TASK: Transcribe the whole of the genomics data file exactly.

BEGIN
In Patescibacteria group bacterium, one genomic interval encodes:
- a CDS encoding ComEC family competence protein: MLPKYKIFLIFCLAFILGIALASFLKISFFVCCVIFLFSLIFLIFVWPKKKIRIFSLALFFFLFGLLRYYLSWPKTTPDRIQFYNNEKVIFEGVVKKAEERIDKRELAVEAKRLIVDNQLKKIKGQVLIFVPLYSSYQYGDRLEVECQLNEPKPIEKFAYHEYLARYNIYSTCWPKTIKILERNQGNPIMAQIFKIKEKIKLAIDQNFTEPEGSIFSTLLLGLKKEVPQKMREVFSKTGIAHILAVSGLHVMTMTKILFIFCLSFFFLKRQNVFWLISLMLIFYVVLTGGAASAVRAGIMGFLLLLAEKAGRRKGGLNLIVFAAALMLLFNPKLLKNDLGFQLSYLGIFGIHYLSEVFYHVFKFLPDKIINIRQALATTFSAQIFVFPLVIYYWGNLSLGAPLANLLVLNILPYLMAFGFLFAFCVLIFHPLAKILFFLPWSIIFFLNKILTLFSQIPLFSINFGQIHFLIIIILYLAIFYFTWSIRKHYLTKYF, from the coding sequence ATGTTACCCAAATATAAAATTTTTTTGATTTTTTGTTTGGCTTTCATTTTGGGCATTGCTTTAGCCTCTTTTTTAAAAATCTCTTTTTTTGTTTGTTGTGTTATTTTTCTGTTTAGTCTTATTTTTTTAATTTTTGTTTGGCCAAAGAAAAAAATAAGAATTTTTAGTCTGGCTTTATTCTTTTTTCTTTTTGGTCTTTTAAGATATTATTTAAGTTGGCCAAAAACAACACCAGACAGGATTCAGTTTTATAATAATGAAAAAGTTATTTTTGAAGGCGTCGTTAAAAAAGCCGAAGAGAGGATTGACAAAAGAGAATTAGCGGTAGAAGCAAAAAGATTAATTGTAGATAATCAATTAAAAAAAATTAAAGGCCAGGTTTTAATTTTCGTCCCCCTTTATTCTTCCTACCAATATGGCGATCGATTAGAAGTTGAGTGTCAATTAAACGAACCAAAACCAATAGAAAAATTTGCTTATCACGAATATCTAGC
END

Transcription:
In Patescibacteria group bacterium, one genomic interval encodes:
- a CDS encoding ComEC family competence protein: MLPKYKIFLIFCLAFILGIALASFLKISFFVCCVIFLFSLIFLIFVWPKKKIRIFSLALFFFLFGLLRYYLSWPKTTPDRIQFYNNEKVIFEGVVKKAEERIDKRELAVEAKRLIVDNQLKKIKGQVLIFVPLYSSYQYGDRLEVECQLNEPKPIEKFAYHEYLARYNIYSTCWPKTIKILERNQGNPIMAQIFKIKEKIKLAIDQNFTEPEGSIFSTLLLGLKKEVPQKMREVFSKTGIAHILAVSGLHVMTMTKILFIFCLSFFFLKRQNVFWLISLMLIFYVVLTGGAASAVRAGIMGFLLLLAEKAGRRKGGLNLIVFAAALMLLFNPKLLKNDLGFQLSYLGIFGIHYLSEVFYHVFKFLPDKIINIRQALATTFSAQIFVFPLVIYYWGNLSLGAPLANLLVLNILPYLMAFGFLFAFCVLIFHPLAKILFFLPWSIIFFLNKILTLFSQIPLFSINFGQIHFLIIIILYLAIFYFTWSIRKHYLTKYF, from the coding sequence ATGTTACCCAAATATAAAATTTTTTTGATTTTTTGTTTGGCTTTCATTTTGGGCATTGCTTTAGCCTCTTTTTTAAAAATCTCTTTTTTTGTTTGTTGTGTTATTTTTCTGTTTAGTCTTATTTTTTTAATTTTTGTTTGGCCAAAGAAAAAAATAAGAATTTTTAGTCTGGCTTTATTCTTTTTTCTTTTTGGTCTTTTAAGATATTATTTAAGTTGGCCAAAAACAACACCAGACAGGATTCAGTTTTATAATAATGAAAAAGTTATTTTTGAAGGCGTCGTTAAAAAAGCCGAAGAGAGGATTGACAAAAGAGAATTAGCGGTAGAAGCAAAAAGATTAATTGTAGATAATCAATTAAAAAAAATTAAAGGCCAGGTTTTAATTTTCGTCCCCCTTTATTCTTCCTACCAATATGGCGATCGATTAGAAGTTGAGTGTCAATTAAACGAACCAAAACCAATAGAAAAATTTGCTTATCACGAATATCTAGC